Yesterday Mercom Capital released its projections for the global solar market in 2016, predicting growth in most major markets to total a 15% increase to 66.7 GW. The order of the worlds leading markets will change slightly, with the United States displacing Japan as the second-largest market, and India surging ahead past the UK to take fourth place.
Mercom predicts that China will again remain the largest market, with nearly 30% of the total capacity installed this year at 18.5 GW. China has already started off strong with 7.14 GW installed in the first quarter alone, and Mercom notes a rush to beat feed-in tariff deadlines.
China has reduced its feed-in tariff up to 11%, but is also putting in place measures to support renewable energy payments, including the gradual implementation of guaranteed payment for electricity from renewables to address curtailment issues.
The U.S. market is expecting an even greater boom this year. Mercom states that despite a slow first quarter, it expects significant ramping up in the second half, and has given a conservative forecast of 13.5 GW installed in 2016. Mercom also notes that the surprise extension of the U.S. Investment Tax Credit last December has completely changed the dynamic of the U.S. market, and has poised the nation for future growth.
Flat market growth is expected in Japan, where the feed-in tariff has been cut 11% but remains a generous ¥24 (around US$0.21) per kilowatt-hour. Japan is also struggling with grid limitations and slow development of a massive solar pipeline, and is planning to move from feed-in tariffs to an auction system for larger projects.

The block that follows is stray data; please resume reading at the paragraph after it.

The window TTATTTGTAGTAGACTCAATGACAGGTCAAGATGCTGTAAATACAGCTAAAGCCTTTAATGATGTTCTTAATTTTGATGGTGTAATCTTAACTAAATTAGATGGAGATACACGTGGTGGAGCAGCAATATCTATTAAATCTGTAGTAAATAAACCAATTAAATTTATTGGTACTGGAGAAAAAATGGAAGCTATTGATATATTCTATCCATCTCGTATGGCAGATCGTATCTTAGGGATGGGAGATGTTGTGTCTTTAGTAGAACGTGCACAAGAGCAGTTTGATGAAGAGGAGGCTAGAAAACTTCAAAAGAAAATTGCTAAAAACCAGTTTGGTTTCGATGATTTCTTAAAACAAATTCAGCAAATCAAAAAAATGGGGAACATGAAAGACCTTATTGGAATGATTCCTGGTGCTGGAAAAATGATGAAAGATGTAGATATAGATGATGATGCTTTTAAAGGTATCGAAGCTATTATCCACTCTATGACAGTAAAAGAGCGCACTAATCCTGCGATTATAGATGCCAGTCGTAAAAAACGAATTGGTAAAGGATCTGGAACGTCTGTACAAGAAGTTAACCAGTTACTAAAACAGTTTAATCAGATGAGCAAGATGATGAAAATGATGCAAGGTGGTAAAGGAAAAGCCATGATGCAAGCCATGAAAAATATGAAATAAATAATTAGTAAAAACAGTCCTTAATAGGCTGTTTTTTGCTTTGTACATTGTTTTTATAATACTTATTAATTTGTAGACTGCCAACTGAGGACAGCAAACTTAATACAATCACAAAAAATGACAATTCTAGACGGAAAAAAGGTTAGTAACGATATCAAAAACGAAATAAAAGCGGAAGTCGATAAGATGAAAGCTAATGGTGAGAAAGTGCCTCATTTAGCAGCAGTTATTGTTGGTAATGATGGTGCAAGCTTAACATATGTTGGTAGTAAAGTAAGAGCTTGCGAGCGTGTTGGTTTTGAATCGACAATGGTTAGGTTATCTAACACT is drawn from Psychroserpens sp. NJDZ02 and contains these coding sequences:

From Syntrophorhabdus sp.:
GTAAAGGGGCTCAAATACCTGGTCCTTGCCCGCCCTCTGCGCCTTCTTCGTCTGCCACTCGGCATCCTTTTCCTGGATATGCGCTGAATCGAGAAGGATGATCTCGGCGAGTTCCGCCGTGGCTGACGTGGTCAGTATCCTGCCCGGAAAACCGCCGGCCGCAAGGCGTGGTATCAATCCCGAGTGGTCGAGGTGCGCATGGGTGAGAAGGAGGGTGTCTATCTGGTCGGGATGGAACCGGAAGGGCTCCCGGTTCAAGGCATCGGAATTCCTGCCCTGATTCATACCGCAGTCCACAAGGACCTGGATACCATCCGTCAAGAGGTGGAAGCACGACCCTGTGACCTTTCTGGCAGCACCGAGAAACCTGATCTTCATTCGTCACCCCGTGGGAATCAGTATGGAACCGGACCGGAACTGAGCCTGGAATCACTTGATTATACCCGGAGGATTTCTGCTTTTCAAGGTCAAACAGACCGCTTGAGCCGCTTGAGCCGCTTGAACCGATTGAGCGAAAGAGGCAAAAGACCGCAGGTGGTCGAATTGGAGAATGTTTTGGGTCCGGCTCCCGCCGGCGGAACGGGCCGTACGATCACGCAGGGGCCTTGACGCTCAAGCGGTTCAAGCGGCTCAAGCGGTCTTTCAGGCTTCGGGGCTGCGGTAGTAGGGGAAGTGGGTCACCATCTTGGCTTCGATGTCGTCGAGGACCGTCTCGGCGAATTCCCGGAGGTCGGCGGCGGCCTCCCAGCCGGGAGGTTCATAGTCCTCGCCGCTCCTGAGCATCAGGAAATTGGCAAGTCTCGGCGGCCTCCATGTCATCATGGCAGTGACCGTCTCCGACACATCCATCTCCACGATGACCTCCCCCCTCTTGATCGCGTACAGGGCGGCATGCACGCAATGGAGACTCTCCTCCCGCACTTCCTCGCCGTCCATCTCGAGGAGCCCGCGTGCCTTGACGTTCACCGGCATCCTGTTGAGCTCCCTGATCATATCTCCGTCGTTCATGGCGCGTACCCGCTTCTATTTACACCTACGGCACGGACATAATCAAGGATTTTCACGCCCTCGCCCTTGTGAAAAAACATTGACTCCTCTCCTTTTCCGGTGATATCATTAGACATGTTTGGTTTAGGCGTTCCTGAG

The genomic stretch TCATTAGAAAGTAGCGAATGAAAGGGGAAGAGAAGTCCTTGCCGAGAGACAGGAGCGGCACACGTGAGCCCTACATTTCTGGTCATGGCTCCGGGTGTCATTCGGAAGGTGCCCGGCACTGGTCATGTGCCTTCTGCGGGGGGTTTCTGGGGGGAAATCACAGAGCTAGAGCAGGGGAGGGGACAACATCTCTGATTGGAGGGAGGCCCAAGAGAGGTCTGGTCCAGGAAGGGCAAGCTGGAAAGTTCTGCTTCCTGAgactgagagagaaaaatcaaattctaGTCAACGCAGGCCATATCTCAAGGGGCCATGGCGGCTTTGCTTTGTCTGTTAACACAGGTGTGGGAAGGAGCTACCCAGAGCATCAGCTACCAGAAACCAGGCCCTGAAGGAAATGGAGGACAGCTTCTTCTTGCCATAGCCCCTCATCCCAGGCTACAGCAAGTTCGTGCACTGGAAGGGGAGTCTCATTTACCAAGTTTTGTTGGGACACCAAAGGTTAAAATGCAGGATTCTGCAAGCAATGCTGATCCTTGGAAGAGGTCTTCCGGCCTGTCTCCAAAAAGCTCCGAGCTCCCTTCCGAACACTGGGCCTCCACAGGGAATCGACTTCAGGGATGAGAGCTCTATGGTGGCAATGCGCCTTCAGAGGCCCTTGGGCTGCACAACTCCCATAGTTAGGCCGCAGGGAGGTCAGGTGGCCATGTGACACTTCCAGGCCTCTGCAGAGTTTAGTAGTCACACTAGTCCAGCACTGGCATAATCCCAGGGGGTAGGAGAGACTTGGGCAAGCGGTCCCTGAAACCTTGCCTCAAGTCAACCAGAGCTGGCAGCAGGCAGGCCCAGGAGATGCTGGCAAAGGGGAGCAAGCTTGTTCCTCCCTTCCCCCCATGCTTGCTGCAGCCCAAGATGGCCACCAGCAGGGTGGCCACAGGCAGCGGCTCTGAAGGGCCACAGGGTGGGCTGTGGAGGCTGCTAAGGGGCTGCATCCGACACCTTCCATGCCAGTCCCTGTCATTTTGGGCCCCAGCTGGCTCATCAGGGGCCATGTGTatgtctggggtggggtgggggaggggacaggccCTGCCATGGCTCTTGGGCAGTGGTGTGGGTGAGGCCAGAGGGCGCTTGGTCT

Regardless, the nation is still expected to install 10.5 GW this year.
Perhaps the most exciting story in this years predictions is India, where Mercom forecasts that the market will nearly double to 4 GW. The nation has 10 GW of solar projects under development, and is working towards a stated goal of 100 GW by 2022 set under new Prime Minister Narendra Modi. While this will be very difficult to achieve, it is an indication of the ambition of the new administration.
The story from Europe is less positive. After a series of policy setbacks under the Conservative government, the UK solar market is expected to fall from 4 GW to around 2 GW this year. Mercom expects Germany and France to fill out the top three European markets.
Mercom notes that solar has continued its impressive growth from only 2.6 GW installed in 2007, however the rate of that growth appears to have slowed. While in the first decade of the 21st century growth rates were an average of 40%, for the last five years they have fallen to 13-28%, and this years expected 15% growth rate is the slowest of the last four years.